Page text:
(NaturalNews) Diabetes is a metabolic disease characterized by high levels of glucose in the blood caused by a resistance to the effects of insulin to usher sugar into cells and muscles to be used as fuel. As such, diabetes is commonly believed to be caused by excess consumption of sugary foods and processed, fast-releasing carbohydrates that continually raise blood glucose levels until our reaction to insulin released by the pancreas becomes increasingly ineffective.
The latest research indicates that while dietary sugars do play a role in diabetes progression, there is another less obvious food source that dramatically increases the risk of developing this often silent killer disease. A research team from the University of Singapore reports their findings in the JAMA (Journal of the American Medical Association) that demonstrates a strong correlation between red and processed meat consumption and the risk of developing type II diabetes (T2DM).
Red and processed meats promote metabolic dysfunction leading to increased diabetes risk
Prior studies have shown a causal relationship between red meat consumption and the risk of developing diabetes, but this study is the first to track changes in red and processed meat consumption and the risk of developing diabetes by studying more than 150,000 men and women over a twenty year time frame. The study tracked diet and dietary changes, including meat consumption, through a detailed questionnaire administered every four years. It also accounted for lifestyle factors such as activity level, smoking, and body weight.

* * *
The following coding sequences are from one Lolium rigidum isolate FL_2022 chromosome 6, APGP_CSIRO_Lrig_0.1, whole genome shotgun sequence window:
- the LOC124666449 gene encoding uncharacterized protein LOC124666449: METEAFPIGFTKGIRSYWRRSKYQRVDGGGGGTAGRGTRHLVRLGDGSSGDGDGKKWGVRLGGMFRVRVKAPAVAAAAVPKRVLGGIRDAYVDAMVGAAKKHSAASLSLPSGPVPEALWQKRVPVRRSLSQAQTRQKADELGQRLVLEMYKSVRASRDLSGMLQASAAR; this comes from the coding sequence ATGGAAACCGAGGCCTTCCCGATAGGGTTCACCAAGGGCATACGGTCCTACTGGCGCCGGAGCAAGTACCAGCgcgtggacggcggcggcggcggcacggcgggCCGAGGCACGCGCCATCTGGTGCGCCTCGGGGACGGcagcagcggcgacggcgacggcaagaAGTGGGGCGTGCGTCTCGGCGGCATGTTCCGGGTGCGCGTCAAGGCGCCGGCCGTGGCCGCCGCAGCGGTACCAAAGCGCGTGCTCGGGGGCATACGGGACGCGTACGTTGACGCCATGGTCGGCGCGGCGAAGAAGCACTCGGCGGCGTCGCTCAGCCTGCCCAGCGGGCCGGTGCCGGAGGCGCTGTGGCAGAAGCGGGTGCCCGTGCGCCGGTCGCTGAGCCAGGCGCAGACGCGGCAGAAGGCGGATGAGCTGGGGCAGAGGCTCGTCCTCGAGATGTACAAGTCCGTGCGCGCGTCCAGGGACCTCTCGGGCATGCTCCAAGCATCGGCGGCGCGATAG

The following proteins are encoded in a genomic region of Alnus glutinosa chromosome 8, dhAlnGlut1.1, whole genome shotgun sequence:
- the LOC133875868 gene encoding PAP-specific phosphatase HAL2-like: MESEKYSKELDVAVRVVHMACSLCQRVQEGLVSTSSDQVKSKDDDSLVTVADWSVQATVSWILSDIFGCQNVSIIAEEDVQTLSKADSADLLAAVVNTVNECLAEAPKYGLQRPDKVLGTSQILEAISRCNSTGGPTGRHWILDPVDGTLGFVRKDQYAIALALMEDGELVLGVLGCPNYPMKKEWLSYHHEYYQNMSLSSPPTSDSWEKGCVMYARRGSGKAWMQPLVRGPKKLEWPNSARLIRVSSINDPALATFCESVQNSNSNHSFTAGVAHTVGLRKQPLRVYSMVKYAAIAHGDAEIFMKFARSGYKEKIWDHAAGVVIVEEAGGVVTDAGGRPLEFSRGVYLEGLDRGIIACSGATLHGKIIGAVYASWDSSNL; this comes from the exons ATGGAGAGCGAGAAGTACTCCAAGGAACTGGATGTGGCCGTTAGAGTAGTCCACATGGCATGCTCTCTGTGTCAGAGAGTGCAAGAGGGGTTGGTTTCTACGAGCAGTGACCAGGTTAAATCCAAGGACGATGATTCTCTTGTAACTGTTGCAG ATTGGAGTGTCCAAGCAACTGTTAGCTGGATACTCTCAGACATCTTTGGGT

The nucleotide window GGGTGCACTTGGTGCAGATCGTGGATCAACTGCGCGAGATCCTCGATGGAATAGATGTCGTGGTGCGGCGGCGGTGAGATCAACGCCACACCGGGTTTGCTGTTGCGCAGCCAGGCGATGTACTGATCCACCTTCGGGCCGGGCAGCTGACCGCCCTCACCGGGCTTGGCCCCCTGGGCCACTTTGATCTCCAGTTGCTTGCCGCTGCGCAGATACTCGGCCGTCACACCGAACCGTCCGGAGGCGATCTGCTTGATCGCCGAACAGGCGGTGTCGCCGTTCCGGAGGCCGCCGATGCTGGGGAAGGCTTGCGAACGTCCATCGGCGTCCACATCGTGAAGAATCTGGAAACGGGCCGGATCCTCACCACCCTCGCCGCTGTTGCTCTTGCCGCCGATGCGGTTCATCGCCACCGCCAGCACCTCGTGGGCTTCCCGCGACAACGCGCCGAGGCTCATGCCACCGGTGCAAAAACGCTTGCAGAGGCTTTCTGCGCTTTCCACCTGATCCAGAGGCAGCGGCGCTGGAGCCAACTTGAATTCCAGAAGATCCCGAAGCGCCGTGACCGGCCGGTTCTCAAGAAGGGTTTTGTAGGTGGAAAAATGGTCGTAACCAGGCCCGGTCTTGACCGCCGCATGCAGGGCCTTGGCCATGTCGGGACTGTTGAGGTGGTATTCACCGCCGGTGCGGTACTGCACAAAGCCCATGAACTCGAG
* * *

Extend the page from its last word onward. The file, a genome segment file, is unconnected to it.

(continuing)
Over the follow-up period that covered more than 1.9 million person years across the entire cohort, 7,450 new cases of diabetes were diagnosed. The researchers found that when compared to those with no change in how much meat they consumed, participants whose meat consumption rose by more than one-half serving per day had a 48 percent higher risk of developing type 2 diabetes during the subsequent four years. Those whose meat intake decreased by more than one-half daily serving had a 14% lower risk of developing type 2 diabetes during the whole follow-up period.
The study authors concluded of their observational study, “Our results confirm the robustness of the association between red meat and T2DM and add further evidence that limiting red meat consumption over time confers benefits for T2DM prevention.” Volumes of scientific evidence currently exist that clearly implicates red and processed meats with significant increased risk of developing many types of digestive-related cancers. Risk of developing diabetes and the myriad of life-threatening complications can now be added the list, providing yet another reason to cut or totally eliminate red meat consumption.
Sources for this article include: